*Camunda Platform 8, our cloud-native solution for process orchestration, launched in April 2022. Images and supporting documentation in this post may reflect an earlier version of our cloud and software solutions.


As a Linux user, the first thing you likely do when you start up your computer is check in on your shell. Using Linux without the command line is like a morning without coffee—impossible (at least for me).

Camunda Platform 8 provides a Command Line Interface (CLI) client, called zbctl, to make the interaction between your terminal and Camunda Platform 8 possible. Clearly, this isn’t just handy for terminal lovers but also for system administrators. The CLI allows you to troubleshoot and get information from your Camunda Platform 8 cluster quickly, deploy processes, and even run job workers. 

Zbctl: The CLI Client for Camunda Platform 8

The zbctl client is available through the npm package manager or by downloading the binaries from your operating system. Now, you can also install the CLI client on Linux via Snap.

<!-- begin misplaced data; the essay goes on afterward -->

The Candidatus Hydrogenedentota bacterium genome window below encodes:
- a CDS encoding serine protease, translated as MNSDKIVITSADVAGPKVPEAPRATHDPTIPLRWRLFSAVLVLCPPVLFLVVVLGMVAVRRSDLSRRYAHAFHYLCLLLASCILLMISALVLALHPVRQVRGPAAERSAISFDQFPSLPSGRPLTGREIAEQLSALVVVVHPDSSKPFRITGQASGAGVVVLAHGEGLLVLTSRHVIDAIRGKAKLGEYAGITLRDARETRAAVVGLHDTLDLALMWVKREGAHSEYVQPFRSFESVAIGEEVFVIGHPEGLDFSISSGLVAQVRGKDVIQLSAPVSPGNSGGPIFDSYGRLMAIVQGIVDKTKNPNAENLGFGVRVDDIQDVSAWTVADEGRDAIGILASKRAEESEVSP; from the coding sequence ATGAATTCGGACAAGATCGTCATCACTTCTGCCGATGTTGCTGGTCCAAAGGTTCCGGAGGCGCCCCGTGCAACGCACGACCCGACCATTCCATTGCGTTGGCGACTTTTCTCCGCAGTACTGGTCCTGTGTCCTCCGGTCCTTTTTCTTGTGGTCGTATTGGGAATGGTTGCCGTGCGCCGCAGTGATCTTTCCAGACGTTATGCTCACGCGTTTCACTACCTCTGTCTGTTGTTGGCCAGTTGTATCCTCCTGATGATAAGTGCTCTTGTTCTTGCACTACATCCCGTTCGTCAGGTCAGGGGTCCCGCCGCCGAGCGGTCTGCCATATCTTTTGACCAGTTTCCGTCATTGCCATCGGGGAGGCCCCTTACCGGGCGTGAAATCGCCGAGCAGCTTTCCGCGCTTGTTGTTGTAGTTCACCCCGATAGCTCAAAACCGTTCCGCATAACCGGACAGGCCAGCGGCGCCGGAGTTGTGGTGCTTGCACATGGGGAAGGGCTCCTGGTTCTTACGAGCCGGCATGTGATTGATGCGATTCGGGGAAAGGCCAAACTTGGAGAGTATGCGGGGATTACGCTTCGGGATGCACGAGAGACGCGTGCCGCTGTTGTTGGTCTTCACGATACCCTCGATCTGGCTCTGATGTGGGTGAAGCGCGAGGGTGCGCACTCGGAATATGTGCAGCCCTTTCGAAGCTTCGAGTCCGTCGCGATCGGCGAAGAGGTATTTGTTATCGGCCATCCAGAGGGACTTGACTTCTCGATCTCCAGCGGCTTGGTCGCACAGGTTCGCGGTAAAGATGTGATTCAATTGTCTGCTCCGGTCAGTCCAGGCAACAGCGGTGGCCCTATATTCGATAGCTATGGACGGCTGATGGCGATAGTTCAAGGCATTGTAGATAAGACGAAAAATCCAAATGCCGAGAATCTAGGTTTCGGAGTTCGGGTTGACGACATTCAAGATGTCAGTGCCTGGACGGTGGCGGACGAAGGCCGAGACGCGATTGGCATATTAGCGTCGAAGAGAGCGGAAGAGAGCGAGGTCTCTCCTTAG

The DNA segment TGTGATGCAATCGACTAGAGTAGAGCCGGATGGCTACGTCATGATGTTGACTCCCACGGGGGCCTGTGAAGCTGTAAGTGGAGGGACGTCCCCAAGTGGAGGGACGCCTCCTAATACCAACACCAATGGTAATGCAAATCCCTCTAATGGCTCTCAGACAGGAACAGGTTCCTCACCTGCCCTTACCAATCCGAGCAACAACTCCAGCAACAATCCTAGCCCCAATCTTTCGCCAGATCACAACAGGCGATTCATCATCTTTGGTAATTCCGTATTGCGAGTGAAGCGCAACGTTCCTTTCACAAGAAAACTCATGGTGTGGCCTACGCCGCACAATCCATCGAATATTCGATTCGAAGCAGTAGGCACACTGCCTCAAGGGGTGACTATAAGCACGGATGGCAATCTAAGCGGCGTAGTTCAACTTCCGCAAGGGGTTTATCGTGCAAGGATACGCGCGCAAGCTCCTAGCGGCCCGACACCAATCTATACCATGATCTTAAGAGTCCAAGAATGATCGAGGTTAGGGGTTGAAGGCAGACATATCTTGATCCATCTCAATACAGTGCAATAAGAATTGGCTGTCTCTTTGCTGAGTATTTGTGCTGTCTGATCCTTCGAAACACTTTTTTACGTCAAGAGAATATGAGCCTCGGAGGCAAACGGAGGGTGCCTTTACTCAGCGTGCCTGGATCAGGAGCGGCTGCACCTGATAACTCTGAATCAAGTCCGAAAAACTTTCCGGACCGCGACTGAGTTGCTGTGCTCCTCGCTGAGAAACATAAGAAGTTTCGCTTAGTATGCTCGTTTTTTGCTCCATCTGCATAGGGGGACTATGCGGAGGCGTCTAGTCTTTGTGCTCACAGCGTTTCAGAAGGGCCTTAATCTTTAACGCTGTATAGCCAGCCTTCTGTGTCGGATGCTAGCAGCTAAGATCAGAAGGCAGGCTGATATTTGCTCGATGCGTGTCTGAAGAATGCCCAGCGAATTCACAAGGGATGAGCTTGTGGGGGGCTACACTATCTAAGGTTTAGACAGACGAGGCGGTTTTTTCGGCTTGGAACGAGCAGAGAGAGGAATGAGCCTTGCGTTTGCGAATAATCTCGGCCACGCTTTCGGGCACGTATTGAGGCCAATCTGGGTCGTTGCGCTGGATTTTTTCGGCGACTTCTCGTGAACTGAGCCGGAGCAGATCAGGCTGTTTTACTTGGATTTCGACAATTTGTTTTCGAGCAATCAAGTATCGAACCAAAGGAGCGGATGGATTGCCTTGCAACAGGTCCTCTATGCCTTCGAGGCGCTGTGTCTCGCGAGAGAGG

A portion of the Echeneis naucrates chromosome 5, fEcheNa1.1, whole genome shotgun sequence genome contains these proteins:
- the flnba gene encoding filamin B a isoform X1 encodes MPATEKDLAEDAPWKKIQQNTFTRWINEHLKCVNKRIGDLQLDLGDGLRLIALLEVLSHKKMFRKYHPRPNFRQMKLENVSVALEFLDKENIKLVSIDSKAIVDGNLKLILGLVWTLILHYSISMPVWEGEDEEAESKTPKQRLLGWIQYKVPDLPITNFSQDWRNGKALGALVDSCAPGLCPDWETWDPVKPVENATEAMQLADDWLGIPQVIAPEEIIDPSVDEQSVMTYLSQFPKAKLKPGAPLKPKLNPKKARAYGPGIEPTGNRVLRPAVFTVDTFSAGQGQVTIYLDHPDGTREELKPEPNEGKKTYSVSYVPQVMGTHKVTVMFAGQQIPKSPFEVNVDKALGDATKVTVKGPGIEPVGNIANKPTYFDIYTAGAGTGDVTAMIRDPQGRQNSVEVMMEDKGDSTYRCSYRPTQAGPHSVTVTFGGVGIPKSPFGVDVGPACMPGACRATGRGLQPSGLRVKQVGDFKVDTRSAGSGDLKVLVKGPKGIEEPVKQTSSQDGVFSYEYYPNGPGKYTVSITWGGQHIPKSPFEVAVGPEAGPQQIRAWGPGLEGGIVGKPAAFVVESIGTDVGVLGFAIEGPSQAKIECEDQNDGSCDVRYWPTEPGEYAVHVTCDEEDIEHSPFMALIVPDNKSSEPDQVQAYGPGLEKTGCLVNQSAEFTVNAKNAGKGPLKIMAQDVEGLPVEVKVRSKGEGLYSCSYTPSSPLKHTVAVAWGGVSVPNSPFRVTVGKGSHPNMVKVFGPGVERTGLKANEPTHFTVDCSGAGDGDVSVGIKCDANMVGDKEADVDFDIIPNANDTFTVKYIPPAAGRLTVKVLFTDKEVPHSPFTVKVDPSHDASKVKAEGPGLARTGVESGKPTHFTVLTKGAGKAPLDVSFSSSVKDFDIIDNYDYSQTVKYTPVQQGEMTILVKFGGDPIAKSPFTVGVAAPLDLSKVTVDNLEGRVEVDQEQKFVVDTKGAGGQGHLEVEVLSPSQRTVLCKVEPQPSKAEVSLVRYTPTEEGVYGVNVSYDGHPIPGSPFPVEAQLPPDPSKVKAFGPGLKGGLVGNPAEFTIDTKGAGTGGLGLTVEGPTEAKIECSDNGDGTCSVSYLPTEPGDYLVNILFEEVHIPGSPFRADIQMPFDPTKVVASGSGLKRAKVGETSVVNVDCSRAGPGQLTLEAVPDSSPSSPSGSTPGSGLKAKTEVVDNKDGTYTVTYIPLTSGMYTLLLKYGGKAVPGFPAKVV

Falko Menge, Camunda’s principal consultant and open standards ambassador, created and released the Snap package to the Snap Store. The Snap package makes it even easier for Linux users to interact with Camunda Platform 8. By running snap install zbctl, you’ll get the CLI client on your Linux machine, and it’ll automatically update through the software updater of your distro. You now no longer have to deal with the binaries or install code and npm yourself just to get the zbctl client. On a side note, the client is also available via homebrew formulae (this might be an option if you’re using macOS.) 

As a Camunda power user, I had the zbctl client already installed via npm. Now, switching to the Snap package means I have to be aware of which Path is executed by the bash. In the end, the functionality of both clients are the same, so there’s no need to install multiple clients. 

Connecting zbctl to your cluster

Once you have the client installed for a smoother user experience, it’s advisable to define environment variables for Camunda Platform 8 connection settings. Once you create your client Cloud credentials, you can download a text file that contains the necessary information: 

export ZEEBE_ADDRESS='[Zeebe API]'
export ZEEBE_CLIENT_ID='[Client ID]'
export ZEEBE_CLIENT_SECRET='[Client Secret]'
export ZEEBE_AUTHORIZATION_SERVER_URL='[OAuth API]'

You can then directly set your environment variables from the file in your terminal:

source CamundaCloudMgmtAPI-Client-zbctl-client.sh